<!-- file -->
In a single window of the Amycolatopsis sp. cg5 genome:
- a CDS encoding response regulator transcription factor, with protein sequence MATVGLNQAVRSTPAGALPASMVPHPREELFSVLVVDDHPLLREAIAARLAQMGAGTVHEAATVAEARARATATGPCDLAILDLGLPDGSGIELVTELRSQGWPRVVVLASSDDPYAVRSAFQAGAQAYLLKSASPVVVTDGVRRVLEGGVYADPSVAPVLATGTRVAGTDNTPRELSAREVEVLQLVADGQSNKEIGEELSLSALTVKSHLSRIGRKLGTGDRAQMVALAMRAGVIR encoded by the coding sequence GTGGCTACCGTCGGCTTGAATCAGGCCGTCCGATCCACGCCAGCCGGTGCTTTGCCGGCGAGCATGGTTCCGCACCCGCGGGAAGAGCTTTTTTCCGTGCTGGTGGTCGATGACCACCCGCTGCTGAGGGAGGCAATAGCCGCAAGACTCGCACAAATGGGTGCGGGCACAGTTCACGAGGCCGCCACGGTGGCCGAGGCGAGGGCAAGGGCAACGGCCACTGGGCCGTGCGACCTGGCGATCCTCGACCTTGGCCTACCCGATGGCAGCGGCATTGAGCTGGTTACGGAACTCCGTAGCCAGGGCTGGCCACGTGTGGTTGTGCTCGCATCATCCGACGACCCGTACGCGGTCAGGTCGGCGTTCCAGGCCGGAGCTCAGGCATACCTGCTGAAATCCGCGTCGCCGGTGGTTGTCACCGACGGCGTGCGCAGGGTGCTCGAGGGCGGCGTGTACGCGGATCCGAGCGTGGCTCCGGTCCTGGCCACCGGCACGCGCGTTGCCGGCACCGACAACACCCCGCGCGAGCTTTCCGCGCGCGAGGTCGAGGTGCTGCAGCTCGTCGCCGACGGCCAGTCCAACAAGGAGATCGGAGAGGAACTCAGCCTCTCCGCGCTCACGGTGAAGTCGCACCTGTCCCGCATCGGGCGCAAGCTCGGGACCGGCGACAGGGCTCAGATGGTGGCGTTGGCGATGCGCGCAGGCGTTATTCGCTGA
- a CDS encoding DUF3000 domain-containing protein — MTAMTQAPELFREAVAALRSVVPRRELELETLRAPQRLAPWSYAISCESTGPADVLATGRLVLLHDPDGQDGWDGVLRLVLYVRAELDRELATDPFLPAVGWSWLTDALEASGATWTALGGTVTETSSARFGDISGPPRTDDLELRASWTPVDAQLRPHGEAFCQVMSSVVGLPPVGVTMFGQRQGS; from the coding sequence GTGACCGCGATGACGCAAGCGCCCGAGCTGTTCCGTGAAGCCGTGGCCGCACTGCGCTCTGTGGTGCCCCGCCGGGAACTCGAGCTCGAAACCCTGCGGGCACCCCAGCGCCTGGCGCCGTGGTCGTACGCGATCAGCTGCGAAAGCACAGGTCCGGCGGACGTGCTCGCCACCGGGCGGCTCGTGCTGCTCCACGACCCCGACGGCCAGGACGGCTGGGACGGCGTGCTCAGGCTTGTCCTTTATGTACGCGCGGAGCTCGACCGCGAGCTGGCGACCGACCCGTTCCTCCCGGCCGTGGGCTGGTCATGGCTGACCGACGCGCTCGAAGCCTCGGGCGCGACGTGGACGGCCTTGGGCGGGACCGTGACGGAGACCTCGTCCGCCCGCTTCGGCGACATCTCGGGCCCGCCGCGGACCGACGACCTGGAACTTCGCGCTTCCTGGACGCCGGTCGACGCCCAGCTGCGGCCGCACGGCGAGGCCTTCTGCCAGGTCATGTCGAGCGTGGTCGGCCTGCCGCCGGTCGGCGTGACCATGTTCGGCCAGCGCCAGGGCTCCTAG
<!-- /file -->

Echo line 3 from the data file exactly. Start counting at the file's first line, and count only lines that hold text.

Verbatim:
- a CDS encoding DUF3000 domain-containing protein — MTAMTQAPELFREAVAALRSVVPRRELELETLRAPQRLAPWSYAISCESTGPADVLATGRLVLLHDPDGQDGWDGVLRLVLYVRAELDRELATDPFLPAVGWSWLTDALEASGATWTALGGTVTETSSARFGDISGPPRTDDLELRASWTPVDAQLRPHGEAFCQVMSSVVGLPPVGVTMFGQRQGS; from the coding sequence GTGACCGCGATGACGCAAGCGCCCGAGCTGTTCCGTGAAGCCGTGGCCGCACTGCGCTCTGTGGTGCCCCGCCGGGAACTCGAGCTCGAAACCCTGCGGGCACCCCAGCGCCTGGCGCCGTGGTCGTACGCGATCAGCTGCGAAAGCACAGGTCCGGCGGACGTGCTCGCCACCGGGCGGCTCGTGCTGCTCCACGACCCCGACGGCCAGGACGGCTGGGACGGCGTGCTCAGGCTTGTCCTTTATGTACGCGCGGAGCTCGACCGCGAGCTGGCGACCGACCCGTTCCTCCCGGCCGTGGGCTGGTCATGGCTGACCGACGCGCTCGAAGCCTCGGGCGCGACGTGGACGGCCTTGGGCGGGACCGTGACGGAGACCTCGTCCGCCCGCTTCGGCGACATCTCGGGCCCGCCGCGGACCGACGACCTGGAACTTCGCGCTTCCTGGACGCCGGTCGACGCCCAGCTGCGGCCGCACGGCGAGGCCTTCTGCCAGGTCATGTCGAGCGTGGTCGGCCTGCCGCCGGTCGGCGTGACCATGTTCGGCCAGCGCCAGGGCTCCTAG